If your dog—who’s usually quick to cuddle and always up for fetch—suddenly seems down in the dumps, the upcoming holiday could be to blame. Dogs suffer from holiday stress just like humans, and the most wonderful time of year is usually the most distressing time to be a dog.
First comes the giant stick the humans bring into the house. But unlike most sticks, this one is definitely not for chewing. It’s full of shiny baubles and flashing lights that are anything but soothing. And unlike every other tree, marking the Christmas tree as doggy territory is a big no-no.
In the kitchen, there’s the temptation of treats and table scraps that can be smelled but never eaten. Then there’s the random comings and goings by people who usually have a set schedule and the arrival of strangers who vary in terms of “friendly” but are apparently family members. Add it all together, and you’ve got yourself a very confused and stressed-out pup.
When your pup loses their jolly personality, it’s up to you to bring them back from the brink. Put down the shopping list and follow these tips to help your pup feel better about the holiday season.
Letting out energy can help muffle all the stressed-out confusion bubbling up inside your dog. Take time out of every day to take your pup on a brisk walk. It doesn’t matter if there’s rain, sleet, or snow, grab your galoshes and hit the sidewalk.
Your pup needs time to escape the chaos that’s happening inside the house.
Dogs thrive with routines. They don’t like surprises or spontaneity. If your dog is used to being let outside every morning, eating at a specific time, exercising for a certain number of minutes, taking a nap, and going to bed at the same time every night, don’t mess up their schedule.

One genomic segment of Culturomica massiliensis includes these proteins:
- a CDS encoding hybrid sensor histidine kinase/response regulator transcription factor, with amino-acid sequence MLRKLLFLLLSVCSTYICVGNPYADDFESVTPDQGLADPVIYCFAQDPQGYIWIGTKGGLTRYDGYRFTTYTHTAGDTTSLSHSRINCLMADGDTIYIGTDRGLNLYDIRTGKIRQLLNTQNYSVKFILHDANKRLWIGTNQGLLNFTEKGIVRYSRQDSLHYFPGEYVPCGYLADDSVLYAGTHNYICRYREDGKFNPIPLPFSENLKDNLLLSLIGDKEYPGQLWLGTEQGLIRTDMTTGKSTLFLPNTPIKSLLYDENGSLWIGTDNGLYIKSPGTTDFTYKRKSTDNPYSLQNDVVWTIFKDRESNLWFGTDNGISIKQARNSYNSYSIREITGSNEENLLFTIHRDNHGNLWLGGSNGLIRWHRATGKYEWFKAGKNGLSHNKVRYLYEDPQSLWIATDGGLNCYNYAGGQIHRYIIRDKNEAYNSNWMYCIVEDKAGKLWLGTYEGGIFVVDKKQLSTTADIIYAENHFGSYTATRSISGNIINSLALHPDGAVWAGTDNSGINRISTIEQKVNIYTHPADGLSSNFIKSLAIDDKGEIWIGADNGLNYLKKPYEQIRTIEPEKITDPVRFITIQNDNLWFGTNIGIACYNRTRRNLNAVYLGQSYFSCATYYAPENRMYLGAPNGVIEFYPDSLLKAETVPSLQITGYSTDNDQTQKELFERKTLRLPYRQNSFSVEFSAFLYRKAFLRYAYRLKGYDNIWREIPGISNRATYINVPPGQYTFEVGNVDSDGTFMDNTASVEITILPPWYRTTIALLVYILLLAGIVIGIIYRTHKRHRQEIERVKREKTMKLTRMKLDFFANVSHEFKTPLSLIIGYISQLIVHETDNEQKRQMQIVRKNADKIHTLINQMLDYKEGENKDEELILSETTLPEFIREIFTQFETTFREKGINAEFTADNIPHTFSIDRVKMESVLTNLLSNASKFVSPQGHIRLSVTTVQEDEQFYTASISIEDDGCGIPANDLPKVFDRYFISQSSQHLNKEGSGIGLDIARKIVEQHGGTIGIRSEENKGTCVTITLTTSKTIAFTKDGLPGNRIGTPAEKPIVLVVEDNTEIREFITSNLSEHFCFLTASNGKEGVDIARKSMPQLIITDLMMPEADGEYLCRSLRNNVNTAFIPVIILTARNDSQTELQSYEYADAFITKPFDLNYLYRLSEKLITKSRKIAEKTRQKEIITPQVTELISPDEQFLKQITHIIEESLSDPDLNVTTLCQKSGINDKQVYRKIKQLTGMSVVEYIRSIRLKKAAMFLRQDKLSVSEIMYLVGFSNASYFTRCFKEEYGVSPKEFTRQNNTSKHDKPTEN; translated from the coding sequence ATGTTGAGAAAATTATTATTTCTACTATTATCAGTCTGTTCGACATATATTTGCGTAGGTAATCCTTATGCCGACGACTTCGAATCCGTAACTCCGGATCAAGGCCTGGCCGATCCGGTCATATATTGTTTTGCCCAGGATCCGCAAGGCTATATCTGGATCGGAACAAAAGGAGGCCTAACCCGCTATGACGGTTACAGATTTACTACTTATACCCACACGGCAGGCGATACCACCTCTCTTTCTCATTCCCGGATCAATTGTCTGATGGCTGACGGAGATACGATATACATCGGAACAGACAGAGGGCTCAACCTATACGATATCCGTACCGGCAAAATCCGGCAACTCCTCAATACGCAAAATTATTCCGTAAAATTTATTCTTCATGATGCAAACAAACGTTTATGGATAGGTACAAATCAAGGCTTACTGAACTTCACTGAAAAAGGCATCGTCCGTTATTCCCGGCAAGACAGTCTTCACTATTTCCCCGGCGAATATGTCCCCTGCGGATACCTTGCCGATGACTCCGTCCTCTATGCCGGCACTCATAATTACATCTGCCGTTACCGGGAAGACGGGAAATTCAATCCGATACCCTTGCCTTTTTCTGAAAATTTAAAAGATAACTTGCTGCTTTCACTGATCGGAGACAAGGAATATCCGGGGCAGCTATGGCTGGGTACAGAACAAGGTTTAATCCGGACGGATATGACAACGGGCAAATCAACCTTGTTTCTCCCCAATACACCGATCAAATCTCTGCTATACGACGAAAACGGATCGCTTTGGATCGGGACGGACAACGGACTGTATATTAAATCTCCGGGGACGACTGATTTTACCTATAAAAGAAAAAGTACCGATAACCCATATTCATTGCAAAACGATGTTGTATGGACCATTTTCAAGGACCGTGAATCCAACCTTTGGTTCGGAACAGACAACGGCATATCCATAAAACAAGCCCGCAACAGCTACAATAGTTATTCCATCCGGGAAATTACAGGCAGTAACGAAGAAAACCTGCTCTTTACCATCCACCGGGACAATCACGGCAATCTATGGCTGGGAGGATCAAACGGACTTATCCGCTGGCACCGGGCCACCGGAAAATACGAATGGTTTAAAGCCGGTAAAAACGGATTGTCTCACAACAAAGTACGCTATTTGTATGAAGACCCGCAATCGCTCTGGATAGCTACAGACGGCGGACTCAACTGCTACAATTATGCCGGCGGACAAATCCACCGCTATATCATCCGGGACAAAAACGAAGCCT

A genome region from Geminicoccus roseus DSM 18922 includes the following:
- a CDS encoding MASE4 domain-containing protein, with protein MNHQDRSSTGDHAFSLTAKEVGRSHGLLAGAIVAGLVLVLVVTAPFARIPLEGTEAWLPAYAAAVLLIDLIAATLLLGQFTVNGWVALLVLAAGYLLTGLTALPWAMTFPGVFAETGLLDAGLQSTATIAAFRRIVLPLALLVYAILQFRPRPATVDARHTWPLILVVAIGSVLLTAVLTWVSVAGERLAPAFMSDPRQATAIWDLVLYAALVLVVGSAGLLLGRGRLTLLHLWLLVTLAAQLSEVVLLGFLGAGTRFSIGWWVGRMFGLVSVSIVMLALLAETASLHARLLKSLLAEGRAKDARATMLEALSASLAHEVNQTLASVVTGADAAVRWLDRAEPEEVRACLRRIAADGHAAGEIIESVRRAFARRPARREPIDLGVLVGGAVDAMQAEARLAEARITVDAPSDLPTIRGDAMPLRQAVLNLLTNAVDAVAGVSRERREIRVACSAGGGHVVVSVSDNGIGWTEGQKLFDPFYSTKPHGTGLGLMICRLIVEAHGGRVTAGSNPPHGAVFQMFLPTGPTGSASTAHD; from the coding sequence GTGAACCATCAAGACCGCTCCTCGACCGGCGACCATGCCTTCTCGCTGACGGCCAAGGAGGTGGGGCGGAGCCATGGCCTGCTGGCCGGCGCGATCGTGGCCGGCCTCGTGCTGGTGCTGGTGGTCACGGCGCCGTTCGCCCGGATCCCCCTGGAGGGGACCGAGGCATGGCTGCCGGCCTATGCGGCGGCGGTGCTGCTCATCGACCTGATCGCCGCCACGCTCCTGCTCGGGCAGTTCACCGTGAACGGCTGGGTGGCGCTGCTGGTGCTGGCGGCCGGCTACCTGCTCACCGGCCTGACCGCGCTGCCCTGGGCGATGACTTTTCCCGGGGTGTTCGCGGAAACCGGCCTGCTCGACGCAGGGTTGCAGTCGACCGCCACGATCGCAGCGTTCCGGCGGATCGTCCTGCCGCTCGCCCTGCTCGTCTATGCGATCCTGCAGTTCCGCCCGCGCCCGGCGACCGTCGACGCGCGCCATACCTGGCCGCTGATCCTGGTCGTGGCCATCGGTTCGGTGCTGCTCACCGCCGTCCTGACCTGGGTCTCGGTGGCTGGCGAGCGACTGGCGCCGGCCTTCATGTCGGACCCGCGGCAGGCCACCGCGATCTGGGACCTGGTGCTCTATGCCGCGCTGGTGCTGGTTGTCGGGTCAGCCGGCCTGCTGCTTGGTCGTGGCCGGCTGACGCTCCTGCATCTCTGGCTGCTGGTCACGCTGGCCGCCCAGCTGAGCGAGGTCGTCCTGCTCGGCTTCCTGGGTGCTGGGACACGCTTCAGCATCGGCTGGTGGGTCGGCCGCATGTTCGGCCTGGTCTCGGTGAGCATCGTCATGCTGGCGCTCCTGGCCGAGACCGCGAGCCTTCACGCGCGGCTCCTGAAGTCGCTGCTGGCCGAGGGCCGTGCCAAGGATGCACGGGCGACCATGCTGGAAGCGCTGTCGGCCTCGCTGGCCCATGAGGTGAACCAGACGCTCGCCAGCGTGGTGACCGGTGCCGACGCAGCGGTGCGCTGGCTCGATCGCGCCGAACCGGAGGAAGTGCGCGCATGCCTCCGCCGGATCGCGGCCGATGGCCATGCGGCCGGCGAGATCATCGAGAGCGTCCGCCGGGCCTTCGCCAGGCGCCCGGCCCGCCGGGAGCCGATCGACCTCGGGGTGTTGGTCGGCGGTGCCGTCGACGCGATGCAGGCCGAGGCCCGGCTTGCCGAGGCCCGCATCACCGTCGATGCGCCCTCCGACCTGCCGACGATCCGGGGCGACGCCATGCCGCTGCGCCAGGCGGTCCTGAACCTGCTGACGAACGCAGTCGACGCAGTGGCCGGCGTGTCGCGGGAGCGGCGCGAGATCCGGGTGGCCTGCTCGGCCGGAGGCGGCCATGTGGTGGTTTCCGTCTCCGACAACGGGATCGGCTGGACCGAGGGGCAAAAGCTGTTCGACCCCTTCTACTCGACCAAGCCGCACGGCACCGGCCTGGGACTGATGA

Do your best to keep their life as normal as possible. Stability will help them keep their footing when everything else is out of their control.
Try to end every day with a calming snuggle session. No matter how crazy the daylight hours were, a nighttime cuddle will settle their mind and help them prepare for tomorrow.
If you’re inviting relatives to stay with you, remember your dog also has a right to the house. He can’t dispute your decision to allow guests into the home, but he doesn’t deserve to feel uncomfortable in what’s supposed to be his safe place.
If your dog is timid, tell your guests to respect his space. Make it clear to children the dog is not a plaything, and stand up for him when family breaches his comfort zone.
There are few dog problems that can’t be solved (at least partially) with a tasty treat. Show your pup how much you care by whipping up dog-friendly holiday desserts.
Try a new treat recipe or splurge on a store-bought snack. Dogs always feel better with a full stomach.
The busy holiday season might not be your dog’s favorite time of year, but you can help it be a little less stressful. Fill their stocking with new favorite toys, and maybe next year they’ll remember what happens after all the cookies are baked and presents wrapped. If they continue to show symptoms of the seasonal blues, be patient and understanding to help them through the holiday celebrations.
Does your dog get stressed during the holidays? How do you help your dog’s stress level? Let us know in the comments.
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